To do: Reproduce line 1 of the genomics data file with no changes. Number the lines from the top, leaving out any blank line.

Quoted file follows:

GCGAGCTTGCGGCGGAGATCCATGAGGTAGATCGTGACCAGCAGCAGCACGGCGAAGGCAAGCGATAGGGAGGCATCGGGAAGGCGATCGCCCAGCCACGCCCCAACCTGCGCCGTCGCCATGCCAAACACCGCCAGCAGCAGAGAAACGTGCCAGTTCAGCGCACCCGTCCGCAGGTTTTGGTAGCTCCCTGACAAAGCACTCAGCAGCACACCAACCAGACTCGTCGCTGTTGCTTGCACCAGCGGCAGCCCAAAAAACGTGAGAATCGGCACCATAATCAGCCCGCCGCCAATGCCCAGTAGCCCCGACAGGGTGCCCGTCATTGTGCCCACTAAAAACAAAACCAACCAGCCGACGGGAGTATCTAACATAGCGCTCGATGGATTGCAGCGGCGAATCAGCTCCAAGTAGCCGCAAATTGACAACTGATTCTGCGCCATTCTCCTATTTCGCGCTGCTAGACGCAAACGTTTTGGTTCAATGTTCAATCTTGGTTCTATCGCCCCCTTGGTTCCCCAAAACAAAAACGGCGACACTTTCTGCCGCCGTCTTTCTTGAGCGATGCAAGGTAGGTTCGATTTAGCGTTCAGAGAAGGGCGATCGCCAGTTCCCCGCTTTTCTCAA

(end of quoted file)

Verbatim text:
GCGAGCTTGCGGCGGAGATCCATGAGGTAGATCGTGACCAGCAGCAGCACGGCGAAGGCAAGCGATAGGGAGGCATCGGGAAGGCGATCGCCCAGCCACGCCCCAACCTGCGCCGTCGCCATGCCAAACACCGCCAGCAGCAGAGAAACGTGCCAGTTCAGCGCACCCGTCCGCAGGTTTTGGTAGCTCCCTGACAAAGCACTCAGCAGCACACCAACCAGACTCGTCGCTGTTGCTTGCACCAGCGGCAGCCCAAAAAACGTGAGAATCGGCACCATAATCAGCCCGCCGCCAATGCCCAGTAGCCCCGACAGGGTGCCCGTCATTGTGCCCACTAAAAACAAAACCAACCAGCCGACGGGAGTATCTAACATAGCGCTCGATGGATTGCAGCGGCGAATCAGCTCCAAGTAGCCGCAAATTGACAACTGATTCTGCGCCATTCTCCTATTTCGCGCTGCTAGACGCAAACGTTTTGGTTCAATGTTCAATCTTGGTTCTATCGCCCCCTTGGTTCCCCAAAACAAAAACGGCGACACTTTCTGCCGCCGTCTTTCTTGAGCGATGCAAGGTAGGTTCGATTTAGCGTTCAGAGAAGGGCGATCGCCAGTTCCCCGCTTTTCTCAA